Match funding may become available from the EU and Marches LEP funding sources in future. Details of any allocations are currently unclear and will remain uncertain until perhaps early 2015. Connecting Shropshire has projected a potential match funding figure of £9.7m to support a further procurement phase, whether as part of a BDUK Phase 2, or later as a Phase 3 project. Potential match funding sources include the LEP Local Growth Fund 2 of £7.5m (2016/17) and EU notional Funding 2014-20 of £2.2m (2015/23)

Revenue funding is currently not in place to provide a programme management office beyond current revenue commitments to September 2016, when the current programme is scheduled to complete and close. The estimated future cost is £0.240m and a new budget will need to be put in place from October 2016 should this initiative continue to be prioritised. Over the coming months work will be undertaken to both confirm the required budget and identify potential funding sources. There is a base budget allocation of £0.104m per annum, leaving a funding gap of £0.136m yet to be identified.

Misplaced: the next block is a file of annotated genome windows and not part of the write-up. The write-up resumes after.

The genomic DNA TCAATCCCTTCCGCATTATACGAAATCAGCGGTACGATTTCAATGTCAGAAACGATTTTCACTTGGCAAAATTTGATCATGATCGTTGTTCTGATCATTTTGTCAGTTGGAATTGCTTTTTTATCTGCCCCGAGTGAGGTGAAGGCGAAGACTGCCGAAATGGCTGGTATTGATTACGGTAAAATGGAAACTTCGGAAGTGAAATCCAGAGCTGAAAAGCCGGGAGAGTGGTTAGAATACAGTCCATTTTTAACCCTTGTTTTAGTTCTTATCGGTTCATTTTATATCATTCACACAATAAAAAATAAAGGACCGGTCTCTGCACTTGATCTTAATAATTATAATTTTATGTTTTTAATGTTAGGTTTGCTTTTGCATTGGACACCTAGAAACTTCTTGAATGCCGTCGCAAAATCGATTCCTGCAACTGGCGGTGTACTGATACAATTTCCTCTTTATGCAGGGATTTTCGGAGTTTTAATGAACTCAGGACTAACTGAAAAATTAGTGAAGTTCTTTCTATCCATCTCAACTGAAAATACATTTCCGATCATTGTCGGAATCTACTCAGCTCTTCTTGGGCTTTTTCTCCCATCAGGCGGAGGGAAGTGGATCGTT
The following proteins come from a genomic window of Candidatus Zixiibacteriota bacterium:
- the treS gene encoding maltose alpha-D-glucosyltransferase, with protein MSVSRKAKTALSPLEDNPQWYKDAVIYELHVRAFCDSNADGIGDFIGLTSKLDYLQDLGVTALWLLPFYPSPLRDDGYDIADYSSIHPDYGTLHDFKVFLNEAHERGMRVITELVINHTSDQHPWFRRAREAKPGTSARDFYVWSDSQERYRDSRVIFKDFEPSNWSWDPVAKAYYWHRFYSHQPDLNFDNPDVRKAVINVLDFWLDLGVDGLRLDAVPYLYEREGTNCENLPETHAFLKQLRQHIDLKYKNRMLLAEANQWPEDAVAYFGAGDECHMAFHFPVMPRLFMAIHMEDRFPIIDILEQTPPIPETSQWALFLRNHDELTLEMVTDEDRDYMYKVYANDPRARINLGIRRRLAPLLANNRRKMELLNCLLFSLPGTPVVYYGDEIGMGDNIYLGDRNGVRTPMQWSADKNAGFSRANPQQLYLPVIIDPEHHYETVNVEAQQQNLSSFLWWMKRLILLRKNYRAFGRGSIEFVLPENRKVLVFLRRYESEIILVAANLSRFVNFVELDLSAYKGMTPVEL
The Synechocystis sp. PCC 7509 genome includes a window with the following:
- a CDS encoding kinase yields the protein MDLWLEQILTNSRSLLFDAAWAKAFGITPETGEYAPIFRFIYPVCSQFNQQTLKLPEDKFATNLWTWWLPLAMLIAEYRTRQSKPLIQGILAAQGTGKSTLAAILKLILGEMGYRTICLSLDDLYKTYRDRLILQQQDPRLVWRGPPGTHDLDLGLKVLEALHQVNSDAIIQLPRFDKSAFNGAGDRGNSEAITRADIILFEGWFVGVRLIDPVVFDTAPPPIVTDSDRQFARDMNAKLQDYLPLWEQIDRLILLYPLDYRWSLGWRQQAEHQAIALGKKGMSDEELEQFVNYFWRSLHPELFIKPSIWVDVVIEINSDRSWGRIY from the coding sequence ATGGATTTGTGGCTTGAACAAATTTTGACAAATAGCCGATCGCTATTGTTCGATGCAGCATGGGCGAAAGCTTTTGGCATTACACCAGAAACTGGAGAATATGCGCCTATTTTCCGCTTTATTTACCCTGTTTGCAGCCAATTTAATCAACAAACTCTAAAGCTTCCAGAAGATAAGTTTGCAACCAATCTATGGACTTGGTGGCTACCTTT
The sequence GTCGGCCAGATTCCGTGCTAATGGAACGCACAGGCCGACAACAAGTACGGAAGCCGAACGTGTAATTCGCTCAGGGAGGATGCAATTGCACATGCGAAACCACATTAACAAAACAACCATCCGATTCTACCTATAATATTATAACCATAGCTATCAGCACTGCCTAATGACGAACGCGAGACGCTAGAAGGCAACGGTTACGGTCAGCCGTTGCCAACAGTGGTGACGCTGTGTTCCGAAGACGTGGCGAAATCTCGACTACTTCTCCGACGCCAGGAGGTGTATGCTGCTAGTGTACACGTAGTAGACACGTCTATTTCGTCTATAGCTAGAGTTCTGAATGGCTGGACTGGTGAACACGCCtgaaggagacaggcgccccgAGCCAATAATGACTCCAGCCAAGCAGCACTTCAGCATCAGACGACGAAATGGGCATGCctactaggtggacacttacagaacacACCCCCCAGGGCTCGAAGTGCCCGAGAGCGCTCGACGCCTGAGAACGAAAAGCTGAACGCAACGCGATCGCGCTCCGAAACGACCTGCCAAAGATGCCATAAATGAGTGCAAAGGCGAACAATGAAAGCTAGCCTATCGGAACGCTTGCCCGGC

The report also examines a number of different approaches, from continuing with the existing deployment approach to completely abandoning their future plans. The latter is largely ruled out, although it’s interesting to note the council’s position on continued use of BT’s up to 80Mbps FTTC and 330MBps FTTP technologies. Simply, the council believes they won’t offer “value for money“.

Shropshire’s View of FTTC/P Connectivity for Phase 2/3